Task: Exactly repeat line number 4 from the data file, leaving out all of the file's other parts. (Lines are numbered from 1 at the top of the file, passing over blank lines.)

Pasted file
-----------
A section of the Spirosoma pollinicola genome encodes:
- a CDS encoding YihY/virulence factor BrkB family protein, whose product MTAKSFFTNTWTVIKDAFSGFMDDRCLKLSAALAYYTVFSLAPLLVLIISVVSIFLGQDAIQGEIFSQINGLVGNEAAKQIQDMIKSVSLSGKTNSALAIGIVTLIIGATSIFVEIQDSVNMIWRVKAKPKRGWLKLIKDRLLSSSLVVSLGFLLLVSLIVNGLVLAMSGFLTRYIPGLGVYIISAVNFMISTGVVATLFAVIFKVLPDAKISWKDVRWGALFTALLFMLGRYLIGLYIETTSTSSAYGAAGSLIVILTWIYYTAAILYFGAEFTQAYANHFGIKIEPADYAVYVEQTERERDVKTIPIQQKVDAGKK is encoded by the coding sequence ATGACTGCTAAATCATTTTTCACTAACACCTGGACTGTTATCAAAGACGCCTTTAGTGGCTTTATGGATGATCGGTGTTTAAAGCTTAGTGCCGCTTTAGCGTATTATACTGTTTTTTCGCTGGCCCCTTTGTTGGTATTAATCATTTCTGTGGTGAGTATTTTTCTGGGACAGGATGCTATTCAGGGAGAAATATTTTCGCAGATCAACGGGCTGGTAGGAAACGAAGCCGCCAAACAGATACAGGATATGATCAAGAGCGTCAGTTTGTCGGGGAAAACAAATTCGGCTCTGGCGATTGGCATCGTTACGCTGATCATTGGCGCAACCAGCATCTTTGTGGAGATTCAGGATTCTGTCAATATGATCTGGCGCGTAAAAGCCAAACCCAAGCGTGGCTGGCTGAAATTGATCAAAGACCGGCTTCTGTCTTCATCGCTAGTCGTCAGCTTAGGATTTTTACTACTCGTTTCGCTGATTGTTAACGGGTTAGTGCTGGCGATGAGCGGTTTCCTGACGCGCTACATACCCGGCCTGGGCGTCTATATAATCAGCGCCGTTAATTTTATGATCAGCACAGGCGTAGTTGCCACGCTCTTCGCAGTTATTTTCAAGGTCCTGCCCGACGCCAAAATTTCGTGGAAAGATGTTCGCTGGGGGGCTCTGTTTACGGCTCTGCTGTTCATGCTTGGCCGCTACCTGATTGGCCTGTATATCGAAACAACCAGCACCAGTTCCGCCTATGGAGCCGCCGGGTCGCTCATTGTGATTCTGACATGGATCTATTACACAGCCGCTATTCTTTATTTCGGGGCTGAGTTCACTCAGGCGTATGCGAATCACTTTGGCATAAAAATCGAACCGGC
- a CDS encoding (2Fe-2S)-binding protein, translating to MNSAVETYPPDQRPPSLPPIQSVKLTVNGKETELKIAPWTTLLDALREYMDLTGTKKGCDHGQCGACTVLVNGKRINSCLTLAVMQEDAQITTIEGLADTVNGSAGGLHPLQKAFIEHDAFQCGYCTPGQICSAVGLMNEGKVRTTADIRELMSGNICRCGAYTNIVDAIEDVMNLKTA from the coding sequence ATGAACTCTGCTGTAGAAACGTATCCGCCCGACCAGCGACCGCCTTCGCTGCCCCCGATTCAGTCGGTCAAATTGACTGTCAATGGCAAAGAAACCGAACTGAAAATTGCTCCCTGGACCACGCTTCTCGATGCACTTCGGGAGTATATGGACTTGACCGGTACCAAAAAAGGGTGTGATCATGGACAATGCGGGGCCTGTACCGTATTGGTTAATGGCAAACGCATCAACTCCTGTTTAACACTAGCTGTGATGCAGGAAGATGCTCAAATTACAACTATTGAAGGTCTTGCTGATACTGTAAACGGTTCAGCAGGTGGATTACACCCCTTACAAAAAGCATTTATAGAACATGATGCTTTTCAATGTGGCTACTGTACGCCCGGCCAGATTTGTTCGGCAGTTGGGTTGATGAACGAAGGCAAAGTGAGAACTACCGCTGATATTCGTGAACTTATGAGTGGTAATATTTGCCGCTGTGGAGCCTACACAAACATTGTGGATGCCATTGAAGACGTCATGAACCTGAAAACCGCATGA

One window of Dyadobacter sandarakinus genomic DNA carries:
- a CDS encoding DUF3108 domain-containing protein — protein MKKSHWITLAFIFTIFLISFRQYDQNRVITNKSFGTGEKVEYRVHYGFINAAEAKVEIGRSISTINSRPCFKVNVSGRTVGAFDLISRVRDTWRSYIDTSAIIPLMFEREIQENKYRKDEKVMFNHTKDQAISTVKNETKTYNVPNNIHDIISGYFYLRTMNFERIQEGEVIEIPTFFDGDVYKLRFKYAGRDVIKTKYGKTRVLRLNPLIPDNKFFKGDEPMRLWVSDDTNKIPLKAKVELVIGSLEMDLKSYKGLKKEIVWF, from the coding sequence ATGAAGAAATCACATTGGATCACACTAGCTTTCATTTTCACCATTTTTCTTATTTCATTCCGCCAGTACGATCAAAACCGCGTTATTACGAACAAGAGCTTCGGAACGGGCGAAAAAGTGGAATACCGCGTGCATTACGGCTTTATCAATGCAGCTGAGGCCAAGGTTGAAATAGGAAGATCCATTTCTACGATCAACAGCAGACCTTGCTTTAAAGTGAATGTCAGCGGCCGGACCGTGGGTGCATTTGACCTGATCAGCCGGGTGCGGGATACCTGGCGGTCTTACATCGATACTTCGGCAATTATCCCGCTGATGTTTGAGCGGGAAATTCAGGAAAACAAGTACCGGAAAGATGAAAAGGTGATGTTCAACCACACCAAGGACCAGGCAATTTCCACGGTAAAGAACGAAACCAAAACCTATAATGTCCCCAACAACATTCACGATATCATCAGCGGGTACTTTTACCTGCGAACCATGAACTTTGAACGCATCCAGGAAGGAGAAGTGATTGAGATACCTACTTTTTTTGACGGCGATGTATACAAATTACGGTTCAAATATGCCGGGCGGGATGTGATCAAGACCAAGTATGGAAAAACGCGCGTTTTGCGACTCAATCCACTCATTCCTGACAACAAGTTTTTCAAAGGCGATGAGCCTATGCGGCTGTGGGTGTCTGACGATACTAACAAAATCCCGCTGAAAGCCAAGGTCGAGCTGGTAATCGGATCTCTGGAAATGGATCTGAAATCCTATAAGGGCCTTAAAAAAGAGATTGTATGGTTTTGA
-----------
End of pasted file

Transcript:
One window of Dyadobacter sandarakinus genomic DNA carries: